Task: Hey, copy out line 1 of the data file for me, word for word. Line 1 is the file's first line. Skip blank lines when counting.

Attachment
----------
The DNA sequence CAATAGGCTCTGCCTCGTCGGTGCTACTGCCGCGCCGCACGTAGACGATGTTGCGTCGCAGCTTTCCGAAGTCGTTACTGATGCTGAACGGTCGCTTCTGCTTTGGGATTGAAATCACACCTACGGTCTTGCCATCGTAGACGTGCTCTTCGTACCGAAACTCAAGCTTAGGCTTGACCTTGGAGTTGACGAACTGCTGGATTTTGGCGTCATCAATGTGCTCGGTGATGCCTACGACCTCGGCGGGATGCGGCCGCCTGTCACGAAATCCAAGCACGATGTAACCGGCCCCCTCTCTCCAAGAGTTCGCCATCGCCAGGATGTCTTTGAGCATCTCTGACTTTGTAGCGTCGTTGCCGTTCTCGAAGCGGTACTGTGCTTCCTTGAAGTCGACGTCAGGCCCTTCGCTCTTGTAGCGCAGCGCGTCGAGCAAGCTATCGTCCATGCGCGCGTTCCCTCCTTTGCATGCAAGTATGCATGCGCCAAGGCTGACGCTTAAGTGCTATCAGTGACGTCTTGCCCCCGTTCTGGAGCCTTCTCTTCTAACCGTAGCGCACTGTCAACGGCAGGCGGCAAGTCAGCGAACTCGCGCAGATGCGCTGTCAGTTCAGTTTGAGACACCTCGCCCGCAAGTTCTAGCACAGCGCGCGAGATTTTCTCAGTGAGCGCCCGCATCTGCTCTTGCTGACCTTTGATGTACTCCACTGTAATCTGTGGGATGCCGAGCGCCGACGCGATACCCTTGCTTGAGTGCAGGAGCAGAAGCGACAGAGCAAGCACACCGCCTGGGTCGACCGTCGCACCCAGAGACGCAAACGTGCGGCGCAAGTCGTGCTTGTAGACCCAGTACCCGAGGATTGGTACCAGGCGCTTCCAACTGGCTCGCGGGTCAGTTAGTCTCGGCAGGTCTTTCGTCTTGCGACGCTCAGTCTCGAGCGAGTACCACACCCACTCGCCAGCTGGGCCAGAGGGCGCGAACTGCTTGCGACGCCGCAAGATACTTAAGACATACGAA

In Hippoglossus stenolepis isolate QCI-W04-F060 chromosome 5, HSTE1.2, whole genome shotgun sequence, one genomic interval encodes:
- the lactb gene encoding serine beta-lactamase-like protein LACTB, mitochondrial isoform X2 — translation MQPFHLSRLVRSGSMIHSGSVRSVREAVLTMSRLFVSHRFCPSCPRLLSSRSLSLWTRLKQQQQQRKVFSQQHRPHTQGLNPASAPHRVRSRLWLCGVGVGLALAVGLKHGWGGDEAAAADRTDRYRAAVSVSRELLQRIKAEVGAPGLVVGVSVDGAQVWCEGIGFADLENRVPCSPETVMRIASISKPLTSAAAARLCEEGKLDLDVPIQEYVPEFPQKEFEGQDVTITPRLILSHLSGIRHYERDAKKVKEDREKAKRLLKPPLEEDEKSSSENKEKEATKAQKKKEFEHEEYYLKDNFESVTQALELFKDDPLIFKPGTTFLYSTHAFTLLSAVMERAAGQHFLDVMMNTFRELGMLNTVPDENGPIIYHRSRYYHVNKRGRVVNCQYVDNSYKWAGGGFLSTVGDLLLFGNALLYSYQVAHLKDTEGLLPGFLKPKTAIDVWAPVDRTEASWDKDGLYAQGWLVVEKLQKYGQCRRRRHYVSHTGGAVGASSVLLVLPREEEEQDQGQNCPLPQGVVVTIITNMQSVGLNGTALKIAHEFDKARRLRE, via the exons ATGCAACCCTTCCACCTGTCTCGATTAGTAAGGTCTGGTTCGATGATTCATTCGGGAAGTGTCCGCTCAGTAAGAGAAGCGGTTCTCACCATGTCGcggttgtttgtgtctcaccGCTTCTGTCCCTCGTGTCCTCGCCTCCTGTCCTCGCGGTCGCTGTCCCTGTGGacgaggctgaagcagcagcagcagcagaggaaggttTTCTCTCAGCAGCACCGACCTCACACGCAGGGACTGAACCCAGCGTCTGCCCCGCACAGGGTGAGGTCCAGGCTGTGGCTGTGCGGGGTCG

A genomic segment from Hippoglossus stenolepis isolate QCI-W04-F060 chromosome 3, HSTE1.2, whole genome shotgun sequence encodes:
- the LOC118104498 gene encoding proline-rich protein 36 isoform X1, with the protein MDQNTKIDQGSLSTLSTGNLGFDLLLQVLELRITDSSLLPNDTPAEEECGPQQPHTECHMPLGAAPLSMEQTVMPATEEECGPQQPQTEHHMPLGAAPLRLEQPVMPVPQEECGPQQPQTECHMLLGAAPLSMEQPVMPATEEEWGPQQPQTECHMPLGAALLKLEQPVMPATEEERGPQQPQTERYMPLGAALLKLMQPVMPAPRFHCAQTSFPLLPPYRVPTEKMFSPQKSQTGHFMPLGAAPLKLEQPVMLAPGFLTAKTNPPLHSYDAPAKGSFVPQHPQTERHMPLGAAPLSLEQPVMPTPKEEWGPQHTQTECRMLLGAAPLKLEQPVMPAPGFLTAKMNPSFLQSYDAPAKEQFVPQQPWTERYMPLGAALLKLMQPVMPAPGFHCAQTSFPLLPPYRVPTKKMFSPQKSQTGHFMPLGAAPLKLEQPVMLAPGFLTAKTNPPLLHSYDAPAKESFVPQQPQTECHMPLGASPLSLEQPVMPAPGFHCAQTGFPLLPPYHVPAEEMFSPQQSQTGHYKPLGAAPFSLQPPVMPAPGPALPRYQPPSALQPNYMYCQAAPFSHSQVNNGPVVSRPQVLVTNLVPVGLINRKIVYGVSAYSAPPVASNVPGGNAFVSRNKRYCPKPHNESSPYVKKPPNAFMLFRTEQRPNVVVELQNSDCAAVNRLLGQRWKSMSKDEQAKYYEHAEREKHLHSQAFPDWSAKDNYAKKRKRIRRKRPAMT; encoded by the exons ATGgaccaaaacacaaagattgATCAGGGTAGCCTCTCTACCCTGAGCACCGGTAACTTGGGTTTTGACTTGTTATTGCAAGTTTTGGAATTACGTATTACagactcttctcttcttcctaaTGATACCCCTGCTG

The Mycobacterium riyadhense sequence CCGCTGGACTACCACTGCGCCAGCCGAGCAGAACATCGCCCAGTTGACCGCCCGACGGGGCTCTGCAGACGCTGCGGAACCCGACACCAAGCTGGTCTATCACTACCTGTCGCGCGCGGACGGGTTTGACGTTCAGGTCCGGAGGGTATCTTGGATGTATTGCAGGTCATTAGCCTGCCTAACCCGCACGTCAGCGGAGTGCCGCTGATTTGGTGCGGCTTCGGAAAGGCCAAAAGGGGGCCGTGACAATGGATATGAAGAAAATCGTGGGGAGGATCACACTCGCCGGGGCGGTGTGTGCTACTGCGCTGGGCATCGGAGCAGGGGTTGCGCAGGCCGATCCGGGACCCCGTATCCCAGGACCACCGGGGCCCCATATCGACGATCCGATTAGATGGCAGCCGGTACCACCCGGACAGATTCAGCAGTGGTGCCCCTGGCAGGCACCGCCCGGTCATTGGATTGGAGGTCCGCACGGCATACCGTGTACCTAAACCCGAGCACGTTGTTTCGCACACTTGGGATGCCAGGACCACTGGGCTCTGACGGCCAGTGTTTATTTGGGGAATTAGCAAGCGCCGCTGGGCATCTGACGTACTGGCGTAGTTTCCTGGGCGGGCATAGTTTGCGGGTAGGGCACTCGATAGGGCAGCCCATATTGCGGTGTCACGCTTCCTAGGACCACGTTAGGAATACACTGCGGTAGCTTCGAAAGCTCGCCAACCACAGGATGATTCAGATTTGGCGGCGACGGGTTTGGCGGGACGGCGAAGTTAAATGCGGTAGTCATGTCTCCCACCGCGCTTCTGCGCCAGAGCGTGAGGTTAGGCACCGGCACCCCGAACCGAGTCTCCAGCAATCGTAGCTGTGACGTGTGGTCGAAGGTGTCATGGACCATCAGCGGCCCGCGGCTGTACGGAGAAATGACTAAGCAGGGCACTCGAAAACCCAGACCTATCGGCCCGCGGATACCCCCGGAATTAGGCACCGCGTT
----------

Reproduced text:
The DNA sequence CAATAGGCTCTGCCTCGTCGGTGCTACTGCCGCGCCGCACGTAGACGATGTTGCGTCGCAGCTTTCCGAAGTCGTTACTGATGCTGAACGGTCGCTTCTGCTTTGGGATTGAAATCACACCTACGGTCTTGCCATCGTAGACGTGCTCTTCGTACCGAAACTCAAGCTTAGGCTTGACCTTGGAGTTGACGAACTGCTGGATTTTGGCGTCATCAATGTGCTCGGTGATGCCTACGACCTCGGCGGGATGCGGCCGCCTGTCACGAAATCCAAGCACGATGTAACCGGCCCCCTCTCTCCAAGAGTTCGCCATCGCCAGGATGTCTTTGAGCATCTCTGACTTTGTAGCGTCGTTGCCGTTCTCGAAGCGGTACTGTGCTTCCTTGAAGTCGACGTCAGGCCCTTCGCTCTTGTAGCGCAGCGCGTCGAGCAAGCTATCGTCCATGCGCGCGTTCCCTCCTTTGCATGCAAGTATGCATGCGCCAAGGCTGACGCTTAAGTGCTATCAGTGACGTCTTGCCCCCGTTCTGGAGCCTTCTCTTCTAACCGTAGCGCACTGTCAACGGCAGGCGGCAAGTCAGCGAACTCGCGCAGATGCGCTGTCAGTTCAGTTTGAGACACCTCGCCCGCAAGTTCTAGCACAGCGCGCGAGATTTTCTCAGTGAGCGCCCGCATCTGCTCTTGCTGACCTTTGATGTACTCCACTGTAATCTGTGGGATGCCGAGCGCCGACGCGATACCCTTGCTTGAGTGCAGGAGCAGAAGCGACAGAGCAAGCACACCGCCTGGGTCGACCGTCGCACCCAGAGACGCAAACGTGCGGCGCAAGTCGTGCTTGTAGACCCAGTACCCGAGGATTGGTACCAGGCGCTTCCAACTGGCTCGCGGGTCAGTTAGTCTCGGCAGGTCTTTCGTCTTGCGACGCTCAGTCTCGAGCGAGTACCACACCCACTCGCCAGCTGGGCCAGAGGGCGCGAACTGCTTGCGACGCCGCAAGATACTTAAGACATACGAA